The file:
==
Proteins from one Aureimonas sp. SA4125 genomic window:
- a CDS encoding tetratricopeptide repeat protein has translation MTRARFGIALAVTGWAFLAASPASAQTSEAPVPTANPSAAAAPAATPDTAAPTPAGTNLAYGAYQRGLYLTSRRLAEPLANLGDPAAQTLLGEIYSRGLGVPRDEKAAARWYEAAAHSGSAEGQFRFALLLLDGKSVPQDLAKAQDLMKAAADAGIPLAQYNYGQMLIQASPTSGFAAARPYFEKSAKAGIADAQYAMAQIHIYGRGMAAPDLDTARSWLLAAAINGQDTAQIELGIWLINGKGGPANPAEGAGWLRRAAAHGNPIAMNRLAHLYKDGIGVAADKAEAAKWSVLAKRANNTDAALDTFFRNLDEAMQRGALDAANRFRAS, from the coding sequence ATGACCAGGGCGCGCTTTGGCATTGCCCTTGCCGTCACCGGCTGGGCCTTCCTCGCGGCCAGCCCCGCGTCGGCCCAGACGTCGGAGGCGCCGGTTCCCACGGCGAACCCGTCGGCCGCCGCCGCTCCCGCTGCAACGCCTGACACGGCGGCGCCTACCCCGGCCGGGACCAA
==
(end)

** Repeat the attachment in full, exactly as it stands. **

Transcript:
Proteins from one Aureimonas sp. SA4125 genomic window:
- a CDS encoding tetratricopeptide repeat protein has translation MTRARFGIALAVTGWAFLAASPASAQTSEAPVPTANPSAAAAPAATPDTAAPTPAGTNLAYGAYQRGLYLTSRRLAEPLANLGDPAAQTLLGEIYSRGLGVPRDEKAAARWYEAAAHSGSAEGQFRFALLLLDGKSVPQDLAKAQDLMKAAADAGIPLAQYNYGQMLIQASPTSGFAAARPYFEKSAKAGIADAQYAMAQIHIYGRGMAAPDLDTARSWLLAAAINGQDTAQIELGIWLINGKGGPANPAEGAGWLRRAAAHGNPIAMNRLAHLYKDGIGVAADKAEAAKWSVLAKRANNTDAALDTFFRNLDEAMQRGALDAANRFRAS, from the coding sequence ATGACCAGGGCGCGCTTTGGCATTGCCCTTGCCGTCACCGGCTGGGCCTTCCTCGCGGCCAGCCCCGCGTCGGCCCAGACGTCGGAGGCGCCGGTTCCCACGGCGAACCCGTCGGCCGCCGCCGCTCCCGCTGCAACGCCTGACACGGCGGCGCCTACCCCGGCCGGGACCAA